For many researchers, the method of choice for cross- validation is to create a model on one sample and test the model on a second sample drawn from the same population; alternatively, a model is created on a substantial portion of a sample and tested on the remaining portion of the sample. In either case, the selection of predictors can be based on information in the population or some other out-of-sample source, or the selection of predictors can involve subset selection based on in-sample information. In addition, the regression coefficients are nearly always based on information in the calibration sample. Much of the early work in cross-validation specifically limited analyses to fixed models where the number and variety of predictors is determined a priori and not based on subset selection (e.g., Browne 1975a , 1975b ; Camstra and Boomsma 1992 ; MacCallum et al. 1994 ). Thus, cross-validation in this context implies validation of the sample regression coefficients only. In those cases where subset selection is based on the sample information, cross-validation implies validation of the subset selection process and the sample regression coefficients.
The advent of double cross-validation brought additional complications. Given fixed predictors, the regression coefficients from each sample are tested on the other sample and any differences can be consolidated by some form of weighted averaging of the regression coefficients (Subrahmanyam 1972 ). However, given sample-based subset selection, there is the added complication that each sample will select a different number and/or a different set of predictors. It is much more difficult to resolve discrepancies between the two sample validation results. Browne (1970) provides results of random sampling experiments demonstrating the effects of not fixing the predictors beforehand. With drop- one cross-validation it is possible to conceive of up to n different but overlapping sets of predictors and up to n different values for the regression coefficients for each predictor. The satisfactory and optimal combining of these differences appears very difficult; see, for example, Browne and Cudeck (1989) and MacCallum et al. (1994) .
Cross-validation is not without its critics and there is evidence that suggests some possible drawbacks to drop-one cross-validation. Glick (1978) and Hora and Wilcox (1982) provide simulation studies of drop-one cross-validation in discriminant analysis. Both studies indicate that the estimates have relatively high variability over repeated sampling, possibly due to the repeated use of the original data. The results of both Glick (1978) and Hora and Wilcox (1982) were based on discriminant analysis, which has a binary error function. Efron (1983) notes that cross-validation performs somewhat better given a smooth residual sum of squares error function. Finally, some investigators note that a model that fits the validation sample as well as the calibration sample is not necessarily a validated model. Maltz (1994) , for example, argues that cross-validation may only show that the procedure used to split the sample did, in fact, divide the sample into two similar subgroups.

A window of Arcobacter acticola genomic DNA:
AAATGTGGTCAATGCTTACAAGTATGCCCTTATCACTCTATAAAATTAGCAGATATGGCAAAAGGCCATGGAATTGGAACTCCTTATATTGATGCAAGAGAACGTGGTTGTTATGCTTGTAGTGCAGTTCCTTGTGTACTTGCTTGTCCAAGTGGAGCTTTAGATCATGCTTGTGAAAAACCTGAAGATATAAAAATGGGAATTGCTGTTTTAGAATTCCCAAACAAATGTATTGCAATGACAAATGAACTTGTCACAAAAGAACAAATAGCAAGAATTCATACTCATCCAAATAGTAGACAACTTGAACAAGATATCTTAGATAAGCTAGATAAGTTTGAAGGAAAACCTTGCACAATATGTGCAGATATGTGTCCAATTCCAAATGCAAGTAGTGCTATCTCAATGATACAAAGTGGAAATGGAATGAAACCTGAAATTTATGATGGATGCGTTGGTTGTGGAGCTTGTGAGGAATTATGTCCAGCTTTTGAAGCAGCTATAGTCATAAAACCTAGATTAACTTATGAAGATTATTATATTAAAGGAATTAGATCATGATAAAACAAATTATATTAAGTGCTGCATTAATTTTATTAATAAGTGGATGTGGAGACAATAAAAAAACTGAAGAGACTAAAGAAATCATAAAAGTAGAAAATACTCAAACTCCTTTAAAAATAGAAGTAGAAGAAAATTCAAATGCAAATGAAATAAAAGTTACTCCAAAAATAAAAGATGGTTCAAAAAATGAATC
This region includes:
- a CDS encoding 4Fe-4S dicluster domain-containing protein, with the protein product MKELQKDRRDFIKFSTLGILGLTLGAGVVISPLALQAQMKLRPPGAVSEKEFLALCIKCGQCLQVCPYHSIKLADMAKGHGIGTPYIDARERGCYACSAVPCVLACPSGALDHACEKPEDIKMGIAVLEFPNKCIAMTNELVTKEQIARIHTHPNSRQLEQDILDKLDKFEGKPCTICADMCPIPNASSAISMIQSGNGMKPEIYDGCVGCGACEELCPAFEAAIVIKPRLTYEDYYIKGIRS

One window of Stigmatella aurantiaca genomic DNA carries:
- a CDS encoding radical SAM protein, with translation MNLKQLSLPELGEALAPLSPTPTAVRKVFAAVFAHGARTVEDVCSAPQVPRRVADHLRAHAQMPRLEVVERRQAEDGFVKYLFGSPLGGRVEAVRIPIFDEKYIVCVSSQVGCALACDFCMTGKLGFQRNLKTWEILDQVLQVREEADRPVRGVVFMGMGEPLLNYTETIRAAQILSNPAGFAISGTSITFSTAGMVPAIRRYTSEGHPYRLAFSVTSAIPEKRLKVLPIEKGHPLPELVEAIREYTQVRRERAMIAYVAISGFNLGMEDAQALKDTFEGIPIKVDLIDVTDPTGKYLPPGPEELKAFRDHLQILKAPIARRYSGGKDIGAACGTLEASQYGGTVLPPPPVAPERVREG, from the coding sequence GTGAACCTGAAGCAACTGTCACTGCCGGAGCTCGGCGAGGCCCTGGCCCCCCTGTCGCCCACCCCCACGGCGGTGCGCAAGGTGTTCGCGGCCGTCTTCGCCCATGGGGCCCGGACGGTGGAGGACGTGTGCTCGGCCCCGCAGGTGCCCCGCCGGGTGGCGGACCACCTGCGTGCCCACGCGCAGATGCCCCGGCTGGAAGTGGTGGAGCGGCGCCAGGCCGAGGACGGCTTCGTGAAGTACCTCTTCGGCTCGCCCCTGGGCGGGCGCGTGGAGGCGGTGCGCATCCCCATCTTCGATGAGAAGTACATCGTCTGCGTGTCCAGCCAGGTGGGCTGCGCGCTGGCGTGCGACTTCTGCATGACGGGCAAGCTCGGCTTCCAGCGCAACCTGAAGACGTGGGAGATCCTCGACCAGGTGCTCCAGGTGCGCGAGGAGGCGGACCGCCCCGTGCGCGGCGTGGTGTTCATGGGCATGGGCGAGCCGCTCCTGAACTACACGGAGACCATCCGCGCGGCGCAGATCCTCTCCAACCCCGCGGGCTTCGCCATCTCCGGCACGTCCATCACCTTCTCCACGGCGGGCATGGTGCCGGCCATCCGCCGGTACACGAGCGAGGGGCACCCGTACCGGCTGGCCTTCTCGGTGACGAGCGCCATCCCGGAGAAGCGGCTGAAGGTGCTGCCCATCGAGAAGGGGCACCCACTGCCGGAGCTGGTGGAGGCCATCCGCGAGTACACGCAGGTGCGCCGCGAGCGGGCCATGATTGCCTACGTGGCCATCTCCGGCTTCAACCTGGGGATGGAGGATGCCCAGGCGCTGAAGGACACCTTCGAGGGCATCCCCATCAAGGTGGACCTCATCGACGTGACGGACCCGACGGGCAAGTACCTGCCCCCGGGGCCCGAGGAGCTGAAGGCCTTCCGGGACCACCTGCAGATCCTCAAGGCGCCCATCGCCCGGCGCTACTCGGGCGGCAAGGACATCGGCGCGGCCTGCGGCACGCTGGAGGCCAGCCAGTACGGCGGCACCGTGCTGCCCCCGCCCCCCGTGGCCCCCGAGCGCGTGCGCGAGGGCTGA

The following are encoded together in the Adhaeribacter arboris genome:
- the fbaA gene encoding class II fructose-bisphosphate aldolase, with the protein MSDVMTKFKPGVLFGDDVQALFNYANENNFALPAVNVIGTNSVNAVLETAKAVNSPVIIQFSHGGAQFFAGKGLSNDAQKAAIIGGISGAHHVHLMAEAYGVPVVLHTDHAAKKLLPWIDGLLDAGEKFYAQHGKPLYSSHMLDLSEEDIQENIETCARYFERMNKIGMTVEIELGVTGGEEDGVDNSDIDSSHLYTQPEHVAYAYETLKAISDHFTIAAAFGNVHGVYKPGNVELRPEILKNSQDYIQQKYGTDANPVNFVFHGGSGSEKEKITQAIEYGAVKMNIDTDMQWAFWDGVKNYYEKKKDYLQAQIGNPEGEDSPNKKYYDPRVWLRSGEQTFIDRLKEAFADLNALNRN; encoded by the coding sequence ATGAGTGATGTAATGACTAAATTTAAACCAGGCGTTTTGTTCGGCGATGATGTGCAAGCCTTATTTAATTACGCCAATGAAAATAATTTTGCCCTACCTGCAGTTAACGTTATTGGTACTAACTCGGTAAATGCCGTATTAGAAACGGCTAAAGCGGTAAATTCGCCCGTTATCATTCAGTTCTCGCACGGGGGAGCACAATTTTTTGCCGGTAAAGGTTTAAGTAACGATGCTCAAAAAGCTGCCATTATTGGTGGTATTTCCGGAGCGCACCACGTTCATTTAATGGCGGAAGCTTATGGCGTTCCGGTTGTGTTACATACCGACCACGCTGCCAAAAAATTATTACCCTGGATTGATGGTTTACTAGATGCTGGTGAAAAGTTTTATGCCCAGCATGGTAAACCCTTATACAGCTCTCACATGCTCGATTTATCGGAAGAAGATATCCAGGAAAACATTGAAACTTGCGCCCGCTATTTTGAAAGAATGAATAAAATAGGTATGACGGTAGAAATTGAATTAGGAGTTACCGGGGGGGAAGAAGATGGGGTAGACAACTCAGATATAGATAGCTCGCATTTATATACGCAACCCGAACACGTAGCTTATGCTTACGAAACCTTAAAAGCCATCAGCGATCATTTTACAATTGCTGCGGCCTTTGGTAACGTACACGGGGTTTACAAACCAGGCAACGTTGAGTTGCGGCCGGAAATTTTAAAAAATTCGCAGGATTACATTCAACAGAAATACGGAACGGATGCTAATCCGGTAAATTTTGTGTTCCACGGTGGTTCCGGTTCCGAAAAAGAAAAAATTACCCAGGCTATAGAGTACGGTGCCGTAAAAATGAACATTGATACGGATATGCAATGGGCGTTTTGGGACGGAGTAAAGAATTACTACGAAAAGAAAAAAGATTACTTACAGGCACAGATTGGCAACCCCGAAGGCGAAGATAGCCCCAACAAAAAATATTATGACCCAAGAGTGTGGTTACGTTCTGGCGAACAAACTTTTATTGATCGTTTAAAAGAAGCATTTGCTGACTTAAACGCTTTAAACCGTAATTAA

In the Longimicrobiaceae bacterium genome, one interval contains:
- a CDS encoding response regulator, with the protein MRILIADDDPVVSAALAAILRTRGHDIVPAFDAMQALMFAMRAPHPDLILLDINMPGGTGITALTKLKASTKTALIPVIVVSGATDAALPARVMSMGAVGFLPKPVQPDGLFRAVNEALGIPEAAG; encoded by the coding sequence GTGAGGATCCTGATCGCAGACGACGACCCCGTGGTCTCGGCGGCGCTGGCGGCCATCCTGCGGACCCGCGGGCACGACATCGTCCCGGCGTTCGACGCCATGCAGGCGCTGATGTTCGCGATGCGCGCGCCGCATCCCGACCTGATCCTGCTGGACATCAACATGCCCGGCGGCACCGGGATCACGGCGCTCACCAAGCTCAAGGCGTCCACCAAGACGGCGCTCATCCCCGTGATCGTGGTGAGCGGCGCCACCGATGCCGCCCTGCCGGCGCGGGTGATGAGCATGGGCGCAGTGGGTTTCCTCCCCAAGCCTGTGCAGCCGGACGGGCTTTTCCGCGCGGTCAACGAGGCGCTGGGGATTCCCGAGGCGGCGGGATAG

If a specific
sample dataset exhibits a high first-order autoregressive pattern, drop-one
cross-validation may overestimate the validation fit. For example, if a
single sample consists of cases selected from a time series, then the cases
in a given cycle (e.g., a month, a year, or a decade) may be highly correlated.
In such cases a drop-k cross-validation may be required to mitigate
the cyclic pattern, where k exceeds the length of the cycle. Michaelsen
(1987) has researched the effects of autoregressive effects on cross-validation
in statistical climate forecast models.
3. Statistical measures
Let the population and sample sizes be denoted by N and n, respectively, let yi denote the response variable, and let xi1, ..., xip denote the p predictor variables associated with the ith of n events. Consider the linear regression model given by
A measure of agreement is employed to determine the correspondence between the yi and i values, for i = 1, ..., n. Many researchers have utilized measures of agreement in assessing prediction accuracy, for example, Willmott (1982) , Willmott et al. (1985) , Kelly et al. (1989) , Tucker et al. (1989) , Gray et al. (1992) , McCabe and Legates (1992) , Badescu (1993) , Elsner and Schmertmann (1993) , Hess and Elsner (1994) , Cotton et al. (1994) , and Lee et al. (1995) . Watterson (1996) provides a comprehensive comparison of various measures of agreement.
In this simulation study, the measure of agreement for both the LAD and LSD prediction equations is given by
4. Data and simulation procedures